Belarusian Waltz

Belarusian Waltz
Director: Andrzej Fidyk

Poland, Norway, 2007, 73 min., documentary
Belarus has been called "Europe's last dictatorship." Since 1994, Alexander Lukashenko has ruled the ex-Soviet republic with a despotic hand, jailing the opposition, shutting down the press and refusing to investigate the assassinations of dissidents. He has virtually silenced his critics — but not one lone performance artist who stages public stunts mocking the dictator's pretensions. Belarusian Waltz is the story of Alexander Pushkin, whose audacious, comical exploits find him facing the hostility of the police and the consternation of his family. An offbeat tale of post-modern street theatre meeting 1930s-style authoritarianism, the film offers a surprising window into the soul of the Belarusian people.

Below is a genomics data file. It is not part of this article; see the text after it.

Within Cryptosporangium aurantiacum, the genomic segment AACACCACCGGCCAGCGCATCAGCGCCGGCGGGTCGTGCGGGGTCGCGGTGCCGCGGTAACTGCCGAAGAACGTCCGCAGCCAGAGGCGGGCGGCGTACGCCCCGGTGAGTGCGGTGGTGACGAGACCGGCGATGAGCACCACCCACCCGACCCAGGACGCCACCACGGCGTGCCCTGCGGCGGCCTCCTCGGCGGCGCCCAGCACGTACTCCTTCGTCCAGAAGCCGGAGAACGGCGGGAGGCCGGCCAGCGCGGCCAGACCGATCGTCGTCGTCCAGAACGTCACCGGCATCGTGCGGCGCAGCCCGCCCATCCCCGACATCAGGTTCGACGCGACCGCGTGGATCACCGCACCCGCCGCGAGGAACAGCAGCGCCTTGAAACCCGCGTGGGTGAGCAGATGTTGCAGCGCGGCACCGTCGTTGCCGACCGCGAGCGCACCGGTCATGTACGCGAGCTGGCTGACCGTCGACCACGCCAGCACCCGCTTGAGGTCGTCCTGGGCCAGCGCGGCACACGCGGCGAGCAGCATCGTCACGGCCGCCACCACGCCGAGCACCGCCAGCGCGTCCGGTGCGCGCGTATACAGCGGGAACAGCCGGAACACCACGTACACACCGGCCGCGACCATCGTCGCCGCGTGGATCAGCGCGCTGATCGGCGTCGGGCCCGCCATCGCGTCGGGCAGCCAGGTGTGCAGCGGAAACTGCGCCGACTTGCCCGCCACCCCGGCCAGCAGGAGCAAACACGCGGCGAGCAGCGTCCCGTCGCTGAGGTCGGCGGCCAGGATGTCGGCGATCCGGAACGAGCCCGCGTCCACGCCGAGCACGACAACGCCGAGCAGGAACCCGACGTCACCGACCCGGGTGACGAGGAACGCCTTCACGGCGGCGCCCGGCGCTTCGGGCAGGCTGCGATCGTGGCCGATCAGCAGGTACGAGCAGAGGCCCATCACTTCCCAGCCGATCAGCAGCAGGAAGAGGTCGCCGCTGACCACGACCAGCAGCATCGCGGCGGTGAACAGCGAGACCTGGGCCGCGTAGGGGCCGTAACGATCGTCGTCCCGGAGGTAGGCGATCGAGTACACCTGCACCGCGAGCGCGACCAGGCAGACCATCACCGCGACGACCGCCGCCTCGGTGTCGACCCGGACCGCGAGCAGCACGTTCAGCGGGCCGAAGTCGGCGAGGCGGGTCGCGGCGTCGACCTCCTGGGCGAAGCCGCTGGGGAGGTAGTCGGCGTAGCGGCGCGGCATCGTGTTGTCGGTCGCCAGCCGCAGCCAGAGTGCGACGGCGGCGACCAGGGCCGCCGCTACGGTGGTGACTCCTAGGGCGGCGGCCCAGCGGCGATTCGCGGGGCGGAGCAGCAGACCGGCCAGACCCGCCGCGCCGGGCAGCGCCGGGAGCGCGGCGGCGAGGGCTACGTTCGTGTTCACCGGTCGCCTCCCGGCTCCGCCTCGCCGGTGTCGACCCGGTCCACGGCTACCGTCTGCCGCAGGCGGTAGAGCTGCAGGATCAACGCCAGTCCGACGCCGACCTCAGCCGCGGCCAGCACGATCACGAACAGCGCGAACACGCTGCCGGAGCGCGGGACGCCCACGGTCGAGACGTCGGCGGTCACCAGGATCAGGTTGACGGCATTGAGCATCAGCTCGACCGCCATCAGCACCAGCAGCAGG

The director Andrzej Fidyk originally planned to make a documentary about how Lukashenko was selling out kolkhozes for very small sums of money. Fidyk’s friends told him that they could offer him a much more interesting topic: Aleksander Pushkin. Starting in Puskin’s hometown Bobr, Andrzej Fidyk’s camera team follows Pushkin through his every day life, his paintings, and performances in Minsk. The portrait of Pushkin shows a man of many facets: activist, performer, nationalist, and also male chauvinist. Is this the spirit of Belarusian people or can Belarus be described as a big performance? To find this out, don’t miss the Lithuanian premiere of Belarusian Waltz. Kaunas International Film Festival gives you Aleksander Pushkin!
Section: Identity

Screenplay: Andrzej Fidyk

Dir. of Photography: Adam Fręśko

Music: Krzesimir Dębski

Producer: Torstein Grude

Cast: Alexander Pushkin